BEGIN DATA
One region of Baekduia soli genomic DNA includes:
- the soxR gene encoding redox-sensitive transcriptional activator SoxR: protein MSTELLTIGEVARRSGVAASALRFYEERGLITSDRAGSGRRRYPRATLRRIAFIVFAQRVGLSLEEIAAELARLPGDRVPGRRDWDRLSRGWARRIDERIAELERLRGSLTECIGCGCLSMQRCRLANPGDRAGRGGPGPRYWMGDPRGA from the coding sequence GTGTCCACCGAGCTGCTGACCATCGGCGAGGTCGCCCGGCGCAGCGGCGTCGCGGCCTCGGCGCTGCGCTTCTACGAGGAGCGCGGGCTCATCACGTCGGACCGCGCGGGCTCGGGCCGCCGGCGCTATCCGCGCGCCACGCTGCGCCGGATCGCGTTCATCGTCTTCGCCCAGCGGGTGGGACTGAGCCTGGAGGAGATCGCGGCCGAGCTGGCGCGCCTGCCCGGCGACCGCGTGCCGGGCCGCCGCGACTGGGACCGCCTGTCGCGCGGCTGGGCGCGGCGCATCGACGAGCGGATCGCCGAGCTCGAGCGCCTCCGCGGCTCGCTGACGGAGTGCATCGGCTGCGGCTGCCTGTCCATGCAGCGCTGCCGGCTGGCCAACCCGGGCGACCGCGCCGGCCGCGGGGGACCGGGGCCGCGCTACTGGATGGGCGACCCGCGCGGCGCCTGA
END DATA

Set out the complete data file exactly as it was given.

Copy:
One region of Baekduia soli genomic DNA includes:
- the soxR gene encoding redox-sensitive transcriptional activator SoxR: protein MSTELLTIGEVARRSGVAASALRFYEERGLITSDRAGSGRRRYPRATLRRIAFIVFAQRVGLSLEEIAAELARLPGDRVPGRRDWDRLSRGWARRIDERIAELERLRGSLTECIGCGCLSMQRCRLANPGDRAGRGGPGPRYWMGDPRGA from the coding sequence GTGTCCACCGAGCTGCTGACCATCGGCGAGGTCGCCCGGCGCAGCGGCGTCGCGGCCTCGGCGCTGCGCTTCTACGAGGAGCGCGGGCTCATCACGTCGGACCGCGCGGGCTCGGGCCGCCGGCGCTATCCGCGCGCCACGCTGCGCCGGATCGCGTTCATCGTCTTCGCCCAGCGGGTGGGACTGAGCCTGGAGGAGATCGCGGCCGAGCTGGCGCGCCTGCCCGGCGACCGCGTGCCGGGCCGCCGCGACTGGGACCGCCTGTCGCGCGGCTGGGCGCGGCGCATCGACGAGCGGATCGCCGAGCTCGAGCGCCTCCGCGGCTCGCTGACGGAGTGCATCGGCTGCGGCTGCCTGTCCATGCAGCGCTGCCGGCTGGCCAACCCGGGCGACCGCGCCGGCCGCGGGGGACCGGGGCCGCGCTACTGGATGGGCGACCCGCGCGGCGCCTGA